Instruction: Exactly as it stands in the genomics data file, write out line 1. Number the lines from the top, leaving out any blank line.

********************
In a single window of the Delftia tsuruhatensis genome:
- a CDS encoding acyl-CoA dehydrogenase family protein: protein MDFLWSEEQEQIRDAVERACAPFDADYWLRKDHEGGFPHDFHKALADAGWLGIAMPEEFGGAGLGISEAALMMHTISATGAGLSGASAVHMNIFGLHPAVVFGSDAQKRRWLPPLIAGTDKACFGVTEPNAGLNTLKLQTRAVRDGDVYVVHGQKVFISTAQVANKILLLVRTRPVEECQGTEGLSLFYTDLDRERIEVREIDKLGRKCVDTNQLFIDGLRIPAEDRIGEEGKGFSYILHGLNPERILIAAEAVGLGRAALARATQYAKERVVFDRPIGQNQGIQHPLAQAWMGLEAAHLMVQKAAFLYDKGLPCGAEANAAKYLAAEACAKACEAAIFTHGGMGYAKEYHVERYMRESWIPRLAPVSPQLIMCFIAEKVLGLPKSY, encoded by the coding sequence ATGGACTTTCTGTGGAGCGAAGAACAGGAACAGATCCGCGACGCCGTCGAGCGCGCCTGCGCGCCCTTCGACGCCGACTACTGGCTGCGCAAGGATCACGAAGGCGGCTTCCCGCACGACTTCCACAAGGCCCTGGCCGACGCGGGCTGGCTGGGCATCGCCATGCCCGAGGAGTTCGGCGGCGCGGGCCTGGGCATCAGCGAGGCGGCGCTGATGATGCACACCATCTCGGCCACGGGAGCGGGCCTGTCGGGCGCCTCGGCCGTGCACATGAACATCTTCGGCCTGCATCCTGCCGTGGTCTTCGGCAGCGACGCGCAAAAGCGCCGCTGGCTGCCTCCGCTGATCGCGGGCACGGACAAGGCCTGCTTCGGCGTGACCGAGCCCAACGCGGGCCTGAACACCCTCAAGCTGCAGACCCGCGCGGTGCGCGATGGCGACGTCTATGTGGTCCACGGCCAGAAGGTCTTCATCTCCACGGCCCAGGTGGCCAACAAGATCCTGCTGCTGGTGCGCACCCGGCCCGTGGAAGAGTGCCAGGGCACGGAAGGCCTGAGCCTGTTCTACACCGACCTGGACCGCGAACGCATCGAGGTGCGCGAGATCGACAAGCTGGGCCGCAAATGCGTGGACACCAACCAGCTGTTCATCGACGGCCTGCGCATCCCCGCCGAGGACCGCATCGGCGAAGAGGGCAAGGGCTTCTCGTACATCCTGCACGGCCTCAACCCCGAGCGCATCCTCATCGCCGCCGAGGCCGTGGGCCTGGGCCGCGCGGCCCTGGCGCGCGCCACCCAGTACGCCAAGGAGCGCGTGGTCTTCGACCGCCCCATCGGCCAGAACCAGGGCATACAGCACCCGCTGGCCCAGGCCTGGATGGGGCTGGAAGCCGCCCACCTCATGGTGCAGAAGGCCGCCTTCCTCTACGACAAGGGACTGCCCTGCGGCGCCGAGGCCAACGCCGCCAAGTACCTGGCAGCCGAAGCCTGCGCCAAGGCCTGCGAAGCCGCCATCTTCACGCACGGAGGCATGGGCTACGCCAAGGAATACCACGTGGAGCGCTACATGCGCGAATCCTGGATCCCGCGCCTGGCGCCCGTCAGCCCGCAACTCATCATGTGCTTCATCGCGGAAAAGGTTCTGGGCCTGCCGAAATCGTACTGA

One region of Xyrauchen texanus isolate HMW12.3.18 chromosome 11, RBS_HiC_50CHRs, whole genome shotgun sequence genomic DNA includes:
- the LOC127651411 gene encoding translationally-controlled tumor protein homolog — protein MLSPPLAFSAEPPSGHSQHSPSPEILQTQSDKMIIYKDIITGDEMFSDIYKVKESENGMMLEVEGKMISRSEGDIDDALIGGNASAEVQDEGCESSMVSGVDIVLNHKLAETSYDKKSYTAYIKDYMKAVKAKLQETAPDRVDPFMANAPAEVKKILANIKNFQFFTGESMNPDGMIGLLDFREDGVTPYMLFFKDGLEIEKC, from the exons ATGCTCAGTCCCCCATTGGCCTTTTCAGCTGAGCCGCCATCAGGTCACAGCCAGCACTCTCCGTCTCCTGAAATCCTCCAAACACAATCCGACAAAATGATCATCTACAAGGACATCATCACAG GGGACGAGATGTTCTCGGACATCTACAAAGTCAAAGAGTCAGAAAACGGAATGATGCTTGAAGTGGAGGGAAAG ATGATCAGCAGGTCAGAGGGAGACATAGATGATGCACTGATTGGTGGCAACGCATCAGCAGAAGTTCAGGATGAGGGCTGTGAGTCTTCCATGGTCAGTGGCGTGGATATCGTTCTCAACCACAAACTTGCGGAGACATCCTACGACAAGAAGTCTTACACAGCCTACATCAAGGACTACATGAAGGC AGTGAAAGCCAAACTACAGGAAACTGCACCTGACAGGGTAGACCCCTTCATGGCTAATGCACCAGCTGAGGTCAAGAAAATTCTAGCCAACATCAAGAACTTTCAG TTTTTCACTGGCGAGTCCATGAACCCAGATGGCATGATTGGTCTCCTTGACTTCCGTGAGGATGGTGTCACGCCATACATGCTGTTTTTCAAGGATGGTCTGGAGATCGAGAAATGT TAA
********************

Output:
In a single window of the Delftia tsuruhatensis genome: